This state of matters lasted while it could,
But by-and-by he had to think of death,
And then this worthy sire was sore perplexed.
He could not brook the thought of breaking faith
With two dear sons whom he'd pledged his word;
What now was to be done? He straightway sends
In secret for a skilled artificer,
And charges him to make two other rings
Precisely like the first, at any cost.
This the artificer contrives to do.
And when at last he brings him all three rings
Even the father can't say which is which.
With joyful heart he summons then his sons,
But singly and apart, bestows on each
His special blessing, and his ring--and dies ...
Scarce was the father dead, each several son
Comes with his ring and claims to be the lord
Of all his kindred. They investigate,
Recriminate, and wrangle--all in vain--
Which was the true original genuine ring
Almost as much
As now by us is undemonstrable
The one true faith....How could I presume
E'er to pronounce distinction 'tween the rings
The father purposely designed to be
[There are differences of dress, food and drink]
But not by fundamental difference.
Are they not founded all on history,
Traditional or written? History
Must still be taken upon trust alone;
And who are they who best may claim our trust?
Surely our people, of whose blood we are;
Who from our infancy have proved their love,
And never have deceived us, save, perchance,
When kindly guile was wholesomer for us
Than truth itself. Why should I less rely
Upon my ancestors than you on yours;
Or can I ask of you to give the lie
To your forefathers, merely to agree
With mine?--and all that I have said applies
To Christians as well...
...Let us now return
Once more unto our rings. As I have said,
The sons now sued each other; each of them
Swore to the judge he had received his ring
Straight from his father's hand--as was the fact--
And that, too, after he had long enjoyed
His father's promise to bequeath the ring
To him alone--which also was the truth;
Each vowed the father never could have proved
So false to him; and rather than believe
A thing like this of such a loving aire,
He was constrained--however loath he was
To think unkindly of his brethren--
To charge them both with some nefarious trick,
And now he would unmask their treachery
And be avenged for such a cruel wrong.
... The Judge pronounced--Unless you bring your sire,
And place him here before the judgment-seat,
I must dismiss your suit. Think you I'm here
For solving riddles?--or perhaps you wait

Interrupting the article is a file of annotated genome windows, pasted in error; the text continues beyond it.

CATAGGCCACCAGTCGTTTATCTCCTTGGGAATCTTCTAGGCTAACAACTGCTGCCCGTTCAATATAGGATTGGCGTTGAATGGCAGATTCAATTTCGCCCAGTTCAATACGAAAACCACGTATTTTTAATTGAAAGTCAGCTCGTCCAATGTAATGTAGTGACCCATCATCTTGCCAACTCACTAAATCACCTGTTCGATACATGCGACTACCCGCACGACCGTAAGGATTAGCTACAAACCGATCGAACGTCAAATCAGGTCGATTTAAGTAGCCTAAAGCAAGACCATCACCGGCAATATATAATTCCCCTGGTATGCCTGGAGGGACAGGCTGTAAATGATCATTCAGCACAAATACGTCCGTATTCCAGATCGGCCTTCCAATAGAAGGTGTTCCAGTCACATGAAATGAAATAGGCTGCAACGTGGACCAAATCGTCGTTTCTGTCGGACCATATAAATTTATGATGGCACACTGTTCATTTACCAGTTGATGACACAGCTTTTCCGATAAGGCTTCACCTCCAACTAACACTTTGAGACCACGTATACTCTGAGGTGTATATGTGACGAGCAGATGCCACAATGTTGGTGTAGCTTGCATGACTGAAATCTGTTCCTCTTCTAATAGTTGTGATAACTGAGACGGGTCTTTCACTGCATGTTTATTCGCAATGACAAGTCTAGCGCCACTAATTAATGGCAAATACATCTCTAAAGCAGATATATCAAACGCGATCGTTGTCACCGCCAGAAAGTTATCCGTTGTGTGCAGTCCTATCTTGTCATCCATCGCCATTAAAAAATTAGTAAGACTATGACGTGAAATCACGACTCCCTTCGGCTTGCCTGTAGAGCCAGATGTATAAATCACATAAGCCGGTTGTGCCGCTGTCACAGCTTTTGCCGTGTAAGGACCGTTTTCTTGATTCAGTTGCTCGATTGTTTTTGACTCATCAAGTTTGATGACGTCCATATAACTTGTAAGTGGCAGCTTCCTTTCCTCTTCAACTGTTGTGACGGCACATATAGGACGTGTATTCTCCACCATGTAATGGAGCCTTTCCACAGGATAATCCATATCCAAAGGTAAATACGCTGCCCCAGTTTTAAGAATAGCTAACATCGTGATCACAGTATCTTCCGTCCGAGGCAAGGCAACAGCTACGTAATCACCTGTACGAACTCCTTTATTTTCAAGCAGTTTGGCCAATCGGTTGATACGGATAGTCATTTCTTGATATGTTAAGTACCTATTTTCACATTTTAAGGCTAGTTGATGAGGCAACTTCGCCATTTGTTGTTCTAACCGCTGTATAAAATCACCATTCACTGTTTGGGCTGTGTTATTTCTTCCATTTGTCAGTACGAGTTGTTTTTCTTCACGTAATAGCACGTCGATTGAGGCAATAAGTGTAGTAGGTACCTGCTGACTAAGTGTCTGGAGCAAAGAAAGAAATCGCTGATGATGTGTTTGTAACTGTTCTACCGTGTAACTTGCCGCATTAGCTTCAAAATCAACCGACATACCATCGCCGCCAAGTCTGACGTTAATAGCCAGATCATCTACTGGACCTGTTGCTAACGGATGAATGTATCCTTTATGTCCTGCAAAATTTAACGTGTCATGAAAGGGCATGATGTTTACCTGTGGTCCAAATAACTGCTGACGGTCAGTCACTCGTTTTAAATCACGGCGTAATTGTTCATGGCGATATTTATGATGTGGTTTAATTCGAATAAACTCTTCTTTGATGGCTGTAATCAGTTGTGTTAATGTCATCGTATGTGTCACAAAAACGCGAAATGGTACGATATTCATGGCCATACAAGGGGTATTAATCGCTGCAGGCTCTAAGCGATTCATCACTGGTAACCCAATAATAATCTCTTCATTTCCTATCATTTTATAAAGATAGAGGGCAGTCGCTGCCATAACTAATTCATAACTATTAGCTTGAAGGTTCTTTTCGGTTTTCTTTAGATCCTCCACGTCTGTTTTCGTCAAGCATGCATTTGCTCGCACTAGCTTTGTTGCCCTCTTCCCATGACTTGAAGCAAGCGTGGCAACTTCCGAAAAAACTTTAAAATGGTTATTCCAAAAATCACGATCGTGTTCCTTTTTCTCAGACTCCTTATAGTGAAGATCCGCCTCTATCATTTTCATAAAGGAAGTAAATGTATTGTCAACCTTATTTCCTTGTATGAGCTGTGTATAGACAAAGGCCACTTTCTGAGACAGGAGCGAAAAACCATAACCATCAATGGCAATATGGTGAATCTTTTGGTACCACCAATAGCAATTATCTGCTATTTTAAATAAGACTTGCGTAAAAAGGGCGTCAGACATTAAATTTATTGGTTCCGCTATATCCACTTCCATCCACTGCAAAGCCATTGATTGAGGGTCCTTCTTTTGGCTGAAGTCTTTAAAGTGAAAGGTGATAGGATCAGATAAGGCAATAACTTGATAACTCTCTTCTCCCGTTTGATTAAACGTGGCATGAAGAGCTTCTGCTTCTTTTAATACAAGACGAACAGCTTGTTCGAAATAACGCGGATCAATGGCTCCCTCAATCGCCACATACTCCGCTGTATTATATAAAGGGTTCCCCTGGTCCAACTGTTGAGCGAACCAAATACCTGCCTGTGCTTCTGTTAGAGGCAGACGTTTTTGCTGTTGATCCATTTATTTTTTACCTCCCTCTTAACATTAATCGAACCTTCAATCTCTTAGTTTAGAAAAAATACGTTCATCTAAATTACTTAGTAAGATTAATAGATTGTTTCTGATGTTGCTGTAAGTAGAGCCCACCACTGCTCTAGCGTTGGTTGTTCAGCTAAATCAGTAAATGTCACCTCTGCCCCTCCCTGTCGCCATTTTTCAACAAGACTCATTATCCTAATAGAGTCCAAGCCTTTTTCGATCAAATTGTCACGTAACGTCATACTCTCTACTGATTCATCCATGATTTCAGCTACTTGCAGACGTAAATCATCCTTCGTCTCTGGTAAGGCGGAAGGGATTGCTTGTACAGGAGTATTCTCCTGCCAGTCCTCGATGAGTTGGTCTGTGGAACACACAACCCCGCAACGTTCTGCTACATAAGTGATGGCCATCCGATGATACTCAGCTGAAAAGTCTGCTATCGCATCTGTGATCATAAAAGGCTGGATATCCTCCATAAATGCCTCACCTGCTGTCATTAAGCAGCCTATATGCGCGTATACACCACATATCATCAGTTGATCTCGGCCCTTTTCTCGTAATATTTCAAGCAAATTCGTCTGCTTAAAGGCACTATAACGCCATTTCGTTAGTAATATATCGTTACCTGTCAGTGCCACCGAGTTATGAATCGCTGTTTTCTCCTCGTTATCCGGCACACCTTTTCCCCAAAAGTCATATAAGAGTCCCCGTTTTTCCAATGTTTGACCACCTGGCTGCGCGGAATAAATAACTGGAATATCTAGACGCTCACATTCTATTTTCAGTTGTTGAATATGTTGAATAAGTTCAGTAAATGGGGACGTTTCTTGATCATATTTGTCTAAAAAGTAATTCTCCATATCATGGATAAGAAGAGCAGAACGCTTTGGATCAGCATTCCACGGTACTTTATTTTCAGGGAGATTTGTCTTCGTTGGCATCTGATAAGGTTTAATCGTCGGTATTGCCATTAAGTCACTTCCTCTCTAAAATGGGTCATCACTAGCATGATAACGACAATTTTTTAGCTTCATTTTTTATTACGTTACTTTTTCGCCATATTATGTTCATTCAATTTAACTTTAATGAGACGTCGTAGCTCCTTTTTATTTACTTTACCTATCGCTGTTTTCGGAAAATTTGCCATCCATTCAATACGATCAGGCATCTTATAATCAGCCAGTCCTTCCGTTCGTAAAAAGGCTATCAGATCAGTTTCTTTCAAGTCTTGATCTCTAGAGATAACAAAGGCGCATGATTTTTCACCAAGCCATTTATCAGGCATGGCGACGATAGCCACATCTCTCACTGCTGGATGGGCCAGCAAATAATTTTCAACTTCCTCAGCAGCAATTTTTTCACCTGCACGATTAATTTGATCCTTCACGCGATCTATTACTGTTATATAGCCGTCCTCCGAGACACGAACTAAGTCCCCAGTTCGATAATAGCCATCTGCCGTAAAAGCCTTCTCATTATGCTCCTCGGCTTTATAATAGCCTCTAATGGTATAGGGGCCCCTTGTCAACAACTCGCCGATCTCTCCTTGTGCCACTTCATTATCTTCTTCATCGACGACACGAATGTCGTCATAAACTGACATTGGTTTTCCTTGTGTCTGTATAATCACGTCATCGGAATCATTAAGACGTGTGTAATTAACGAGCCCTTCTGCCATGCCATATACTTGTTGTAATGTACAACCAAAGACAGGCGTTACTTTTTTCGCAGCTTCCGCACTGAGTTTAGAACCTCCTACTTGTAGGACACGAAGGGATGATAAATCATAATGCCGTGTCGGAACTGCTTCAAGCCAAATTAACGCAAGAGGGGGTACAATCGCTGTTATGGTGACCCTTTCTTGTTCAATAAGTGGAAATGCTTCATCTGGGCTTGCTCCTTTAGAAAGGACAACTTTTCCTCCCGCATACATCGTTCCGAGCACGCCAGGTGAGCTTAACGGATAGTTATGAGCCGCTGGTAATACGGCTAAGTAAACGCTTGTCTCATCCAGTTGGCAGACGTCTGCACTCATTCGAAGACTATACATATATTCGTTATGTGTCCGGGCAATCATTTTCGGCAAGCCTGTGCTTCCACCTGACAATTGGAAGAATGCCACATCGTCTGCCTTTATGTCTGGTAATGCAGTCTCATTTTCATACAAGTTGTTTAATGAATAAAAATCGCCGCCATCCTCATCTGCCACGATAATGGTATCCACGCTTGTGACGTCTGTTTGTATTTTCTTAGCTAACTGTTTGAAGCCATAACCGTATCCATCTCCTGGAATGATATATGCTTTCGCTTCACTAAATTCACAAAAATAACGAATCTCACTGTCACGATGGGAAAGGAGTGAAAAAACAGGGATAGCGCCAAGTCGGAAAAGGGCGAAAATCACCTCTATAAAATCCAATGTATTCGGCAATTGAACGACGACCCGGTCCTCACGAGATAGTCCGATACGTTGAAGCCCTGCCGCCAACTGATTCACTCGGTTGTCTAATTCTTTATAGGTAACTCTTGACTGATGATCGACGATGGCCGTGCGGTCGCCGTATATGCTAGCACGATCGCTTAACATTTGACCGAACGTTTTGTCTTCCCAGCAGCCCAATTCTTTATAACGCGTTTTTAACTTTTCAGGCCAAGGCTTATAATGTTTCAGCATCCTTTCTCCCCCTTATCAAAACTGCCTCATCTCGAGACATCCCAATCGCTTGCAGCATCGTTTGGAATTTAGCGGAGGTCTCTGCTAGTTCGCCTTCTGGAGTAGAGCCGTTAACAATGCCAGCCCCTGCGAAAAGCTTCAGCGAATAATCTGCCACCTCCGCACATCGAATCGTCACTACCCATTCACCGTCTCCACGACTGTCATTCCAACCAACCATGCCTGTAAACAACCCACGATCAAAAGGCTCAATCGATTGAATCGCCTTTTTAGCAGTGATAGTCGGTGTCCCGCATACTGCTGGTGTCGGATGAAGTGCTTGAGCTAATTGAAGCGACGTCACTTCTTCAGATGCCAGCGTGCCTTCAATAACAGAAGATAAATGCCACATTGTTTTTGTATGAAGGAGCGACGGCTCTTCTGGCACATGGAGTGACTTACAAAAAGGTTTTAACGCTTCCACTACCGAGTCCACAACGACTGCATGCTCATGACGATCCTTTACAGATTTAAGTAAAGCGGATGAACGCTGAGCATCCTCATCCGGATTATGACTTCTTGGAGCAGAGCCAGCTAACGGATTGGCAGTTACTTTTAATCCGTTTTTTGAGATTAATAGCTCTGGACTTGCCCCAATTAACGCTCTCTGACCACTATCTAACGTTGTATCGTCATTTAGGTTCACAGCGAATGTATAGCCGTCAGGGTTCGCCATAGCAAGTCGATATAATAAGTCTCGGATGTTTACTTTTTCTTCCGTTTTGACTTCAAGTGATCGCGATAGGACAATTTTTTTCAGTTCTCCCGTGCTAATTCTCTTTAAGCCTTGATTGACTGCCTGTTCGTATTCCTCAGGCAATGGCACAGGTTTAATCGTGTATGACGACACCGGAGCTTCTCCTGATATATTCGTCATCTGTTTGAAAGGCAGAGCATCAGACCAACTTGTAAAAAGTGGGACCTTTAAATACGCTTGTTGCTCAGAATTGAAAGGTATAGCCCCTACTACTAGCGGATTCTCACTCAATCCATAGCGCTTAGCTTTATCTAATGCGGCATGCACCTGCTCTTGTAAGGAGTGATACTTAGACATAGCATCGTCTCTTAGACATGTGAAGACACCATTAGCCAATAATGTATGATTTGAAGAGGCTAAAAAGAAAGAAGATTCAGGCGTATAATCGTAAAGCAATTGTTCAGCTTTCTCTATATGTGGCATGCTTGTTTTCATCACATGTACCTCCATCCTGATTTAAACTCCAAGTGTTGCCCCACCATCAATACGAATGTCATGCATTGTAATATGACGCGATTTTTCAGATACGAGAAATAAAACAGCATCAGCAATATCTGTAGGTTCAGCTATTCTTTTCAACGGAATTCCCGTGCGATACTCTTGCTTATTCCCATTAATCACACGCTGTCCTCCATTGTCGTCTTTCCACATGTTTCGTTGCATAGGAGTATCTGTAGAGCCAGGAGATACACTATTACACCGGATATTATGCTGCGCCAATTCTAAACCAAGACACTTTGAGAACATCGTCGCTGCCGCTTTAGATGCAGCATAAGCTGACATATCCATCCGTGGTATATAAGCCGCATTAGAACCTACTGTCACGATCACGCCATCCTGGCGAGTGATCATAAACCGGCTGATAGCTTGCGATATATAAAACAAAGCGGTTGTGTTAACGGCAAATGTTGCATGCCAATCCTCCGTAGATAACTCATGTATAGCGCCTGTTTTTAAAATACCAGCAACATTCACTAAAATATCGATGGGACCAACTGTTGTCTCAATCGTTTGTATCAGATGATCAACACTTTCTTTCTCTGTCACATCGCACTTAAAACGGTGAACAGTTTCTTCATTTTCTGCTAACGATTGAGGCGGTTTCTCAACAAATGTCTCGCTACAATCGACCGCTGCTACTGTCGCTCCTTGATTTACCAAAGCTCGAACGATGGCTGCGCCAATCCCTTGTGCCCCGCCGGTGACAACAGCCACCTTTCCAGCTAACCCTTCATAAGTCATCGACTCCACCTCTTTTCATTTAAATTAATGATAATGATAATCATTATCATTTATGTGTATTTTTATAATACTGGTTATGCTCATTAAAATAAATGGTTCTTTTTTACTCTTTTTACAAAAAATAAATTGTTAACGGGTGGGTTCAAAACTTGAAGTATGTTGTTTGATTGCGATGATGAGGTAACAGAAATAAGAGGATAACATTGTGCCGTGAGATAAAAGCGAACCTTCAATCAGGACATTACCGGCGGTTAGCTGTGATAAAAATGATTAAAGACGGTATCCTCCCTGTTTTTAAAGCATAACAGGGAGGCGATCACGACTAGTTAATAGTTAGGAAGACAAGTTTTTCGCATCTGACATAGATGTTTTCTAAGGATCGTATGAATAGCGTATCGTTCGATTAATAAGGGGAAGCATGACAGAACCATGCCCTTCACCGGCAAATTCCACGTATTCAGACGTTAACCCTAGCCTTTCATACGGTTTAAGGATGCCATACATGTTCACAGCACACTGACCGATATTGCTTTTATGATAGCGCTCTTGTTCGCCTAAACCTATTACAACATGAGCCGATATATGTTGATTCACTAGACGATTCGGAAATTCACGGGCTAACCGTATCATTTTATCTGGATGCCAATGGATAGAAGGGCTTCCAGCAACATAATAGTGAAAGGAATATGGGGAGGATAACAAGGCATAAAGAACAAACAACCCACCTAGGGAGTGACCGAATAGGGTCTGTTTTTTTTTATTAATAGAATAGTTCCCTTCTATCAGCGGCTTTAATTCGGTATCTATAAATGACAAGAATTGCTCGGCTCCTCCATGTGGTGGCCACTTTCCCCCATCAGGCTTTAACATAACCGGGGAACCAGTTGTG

Until the genuine ring declares itself.
Yet stay--you said the genuine ring contains
The magic power to make its wearer loved
More than all else, in sight of God and man;
This must decide the case--the spurious ring
Will not do this--say, which of you is he
The other two most love?--what, no reply?
Your rings would seem to work reflexively,
Not on external objects; since it seems
Each is enamored of himself alone.
Oh, then, all three of you have been deceived,
And are deceivers too; and all three rings
Are spurious alike--the genuine ring
Was lost, most likely, and to hide its loss,
And to supply its place, your father caused
These three to be made up instead of it.
... And then the Judge resumed--
Belike ye would not relish my advice
More than the judgment I have now pronounced;
In that case, go--but my advice is this:
Accept the case precisely as it stands;
If each of you in truth received his ring
Straight from his father's hand, let each believe
His own to be the true and genuine ring.
Perhaps you father wished to terminate
The tyranny of that special ring
'Mid his posterity. Of this be sure,
He loved you all, and loved you all alike,
Since he was loath to injure two of you
That he might favor one alone; well, then,
Let each now rival his unbiased love,
His love so free from every prejudice;
Vie with each other in the generous strife
To prove the virtues of the rings you wear;
And to this end let mild humility,
Hearty forbearance, true benevolence,
And resignation to the will of God,
Come to your aid,--and if, in distant times,
The virtues of the genuine gem be found
Amid your children's children, they shall then,
When many a thousand years have rolled away,
Be called once more before this judgment-seat,
Whereon a wiser man than I shall sit
And give his verdict--now, begone.
Thus spake That sapient Judge.
Lessing admitted borrowing this parable from Boccaccio's Decameron, which may have in turn borrowed it from Busone (1280-1350) or from a collection of Italian tales composed in the 13th or 14th centuries.
Other versions can be found with Christian coloring (the one true ring symbolizing Christianity), in Arabian tales, and in Jewish sources. The latter includes a version by Solomon Ibn Verga in Shebet Yehudah, which was first printed in 1550 but dates to the beginning of the 12th century.
Lessing's portrayal of a Jew as noble as Nathan the Wise merits the inclusion of the stamps honoring his achievements in a Judaica collection. Since this character was a likely reflection of his friend Moses Mendelssohn (1729-1786) -- whose last work was a defense of Lessing entitled To the Friends of Lessing -- its inclusion is doubly warranted.
[The republication of this article is dedicated to the memory of Dr. Frost's father-in-law, Nathan Willis, who passed away on January 31, 2002. During his 92 years on this planet, Nathan Willis demonstrated courage and wisdom worthy of his namesake in Lessing's play.]
© 2002, Estate of Murray Frost. All Rights Reserved.